Rewriting Relationship History

I remember a time when Nanand I were facing some challenges. We had been married for more than a dozen years, but hadn’t entered into counseling yet. There were unresolved hurts that had built up over the years and significant breaks in our trust-bond. More and more we were silently (and sometimes not so silently) judging the relationship as poor. Poor moved to terrible, and at one point, terrible to nearly hopeless. Fortunately we entered counseling (me, kicking and screaming a bit.)
By the time we arrived in counseling we had done a good deal of rewriting the history of the relationship. 
What do I mean? We traded our rose colored glasses for pairs of very dark ones. We mentally dragged out all the bad memories and suppressed all the good ones. This is very common with couples when they first enter into counseling after a lot of marital chaos. It is much easier to remember the difficult parts when you are in pain. But this filtering is very unhelpful when you are trying to get unstuck.
Every couples’ session that we do, we start out with affirmations. It reinforces the positive that exists (or existed) in every relationship. It reminds us why we got into the relationship in the first place. It brings a bit of balance to the counseling experience.
An injured person in particular will often be the one to rewrite their story. If they have already mentally begun to move themselves out the relationship they will be looking for “facts” to build their case. The goal is often to be able to say “It never was any good, anyway.”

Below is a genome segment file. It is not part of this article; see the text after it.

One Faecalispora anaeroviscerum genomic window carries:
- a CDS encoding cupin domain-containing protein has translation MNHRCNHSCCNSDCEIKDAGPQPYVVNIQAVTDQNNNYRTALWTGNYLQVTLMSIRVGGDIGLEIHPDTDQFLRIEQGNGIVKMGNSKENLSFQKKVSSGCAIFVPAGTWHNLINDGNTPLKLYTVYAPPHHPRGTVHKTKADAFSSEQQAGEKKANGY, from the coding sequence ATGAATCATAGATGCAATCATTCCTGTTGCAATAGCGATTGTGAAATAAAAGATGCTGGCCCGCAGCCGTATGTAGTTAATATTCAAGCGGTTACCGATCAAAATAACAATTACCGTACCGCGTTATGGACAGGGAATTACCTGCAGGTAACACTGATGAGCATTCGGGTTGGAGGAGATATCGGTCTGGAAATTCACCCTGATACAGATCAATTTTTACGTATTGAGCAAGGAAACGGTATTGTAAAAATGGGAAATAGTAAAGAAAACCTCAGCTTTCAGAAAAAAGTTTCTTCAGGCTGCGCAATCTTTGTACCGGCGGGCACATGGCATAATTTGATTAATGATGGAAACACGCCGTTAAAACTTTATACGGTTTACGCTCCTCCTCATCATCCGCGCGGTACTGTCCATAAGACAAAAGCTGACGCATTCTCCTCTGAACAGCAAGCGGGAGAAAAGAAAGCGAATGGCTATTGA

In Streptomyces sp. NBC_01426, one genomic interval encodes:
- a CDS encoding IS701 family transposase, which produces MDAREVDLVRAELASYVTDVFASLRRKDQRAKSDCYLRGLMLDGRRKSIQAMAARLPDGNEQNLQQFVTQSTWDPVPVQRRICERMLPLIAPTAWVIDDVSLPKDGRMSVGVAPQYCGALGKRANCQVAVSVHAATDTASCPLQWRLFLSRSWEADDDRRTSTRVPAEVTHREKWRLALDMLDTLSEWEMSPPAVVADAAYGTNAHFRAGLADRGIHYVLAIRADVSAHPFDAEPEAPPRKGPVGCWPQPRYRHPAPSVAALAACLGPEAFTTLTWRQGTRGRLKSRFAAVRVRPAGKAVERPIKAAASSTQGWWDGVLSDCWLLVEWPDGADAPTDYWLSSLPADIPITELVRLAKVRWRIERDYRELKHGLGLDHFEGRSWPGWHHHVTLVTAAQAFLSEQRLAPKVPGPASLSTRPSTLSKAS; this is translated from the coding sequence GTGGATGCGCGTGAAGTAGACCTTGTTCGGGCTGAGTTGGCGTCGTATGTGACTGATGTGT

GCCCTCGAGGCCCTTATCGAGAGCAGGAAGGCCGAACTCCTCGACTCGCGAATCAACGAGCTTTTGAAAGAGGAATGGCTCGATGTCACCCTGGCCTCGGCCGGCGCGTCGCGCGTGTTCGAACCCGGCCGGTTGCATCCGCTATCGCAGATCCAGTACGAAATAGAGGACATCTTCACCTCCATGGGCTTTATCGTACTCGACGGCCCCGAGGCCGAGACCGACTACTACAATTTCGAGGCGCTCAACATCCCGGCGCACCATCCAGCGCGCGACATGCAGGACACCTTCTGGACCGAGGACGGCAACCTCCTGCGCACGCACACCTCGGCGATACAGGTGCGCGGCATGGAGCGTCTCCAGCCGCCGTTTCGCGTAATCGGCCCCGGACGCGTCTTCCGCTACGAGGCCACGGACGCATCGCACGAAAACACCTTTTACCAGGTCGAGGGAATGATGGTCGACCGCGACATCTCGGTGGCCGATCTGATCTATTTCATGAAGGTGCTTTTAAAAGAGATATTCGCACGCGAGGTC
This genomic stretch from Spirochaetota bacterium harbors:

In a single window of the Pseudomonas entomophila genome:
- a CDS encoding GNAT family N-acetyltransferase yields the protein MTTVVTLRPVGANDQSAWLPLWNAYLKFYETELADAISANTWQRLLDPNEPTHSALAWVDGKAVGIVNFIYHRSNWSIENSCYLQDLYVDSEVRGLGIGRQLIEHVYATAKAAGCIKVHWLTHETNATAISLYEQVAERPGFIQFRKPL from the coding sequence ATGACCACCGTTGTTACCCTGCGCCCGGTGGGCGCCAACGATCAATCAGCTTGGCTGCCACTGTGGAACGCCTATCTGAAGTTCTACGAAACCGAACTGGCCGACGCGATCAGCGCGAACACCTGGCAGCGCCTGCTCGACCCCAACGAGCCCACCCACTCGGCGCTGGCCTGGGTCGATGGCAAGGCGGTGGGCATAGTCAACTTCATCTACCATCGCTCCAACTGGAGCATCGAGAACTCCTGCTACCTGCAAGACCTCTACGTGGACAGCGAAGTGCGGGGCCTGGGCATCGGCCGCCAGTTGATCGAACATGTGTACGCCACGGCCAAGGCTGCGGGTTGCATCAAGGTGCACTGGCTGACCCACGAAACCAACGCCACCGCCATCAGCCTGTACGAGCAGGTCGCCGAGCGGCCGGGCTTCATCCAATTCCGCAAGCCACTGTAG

If you find yourself doing this during tough times, try the following:
  • Intentionally think of good times. Remember dates and celebrations and other significant events. 

  • Drag out the photo albums and pictures and try to connect with the good feelings. 

  • If you save greeting cards, read through them. If you have journals or diaries, go back to them and see what you find.

It is also possible to filter in the opposite direction. We can suppress the painful memories in the relationship in order to not face them. We accentuate the positive and minimize the negative. This is called denial, and can be dangerous. Battered people often do this. Some relationships may not be worth saving, even though the people involved are. 
What about you? Are you guilty of rewriting history? What might you do to change that? As believers in God, we should always be seeking the truth, the whole truth, and nothing but the truth.

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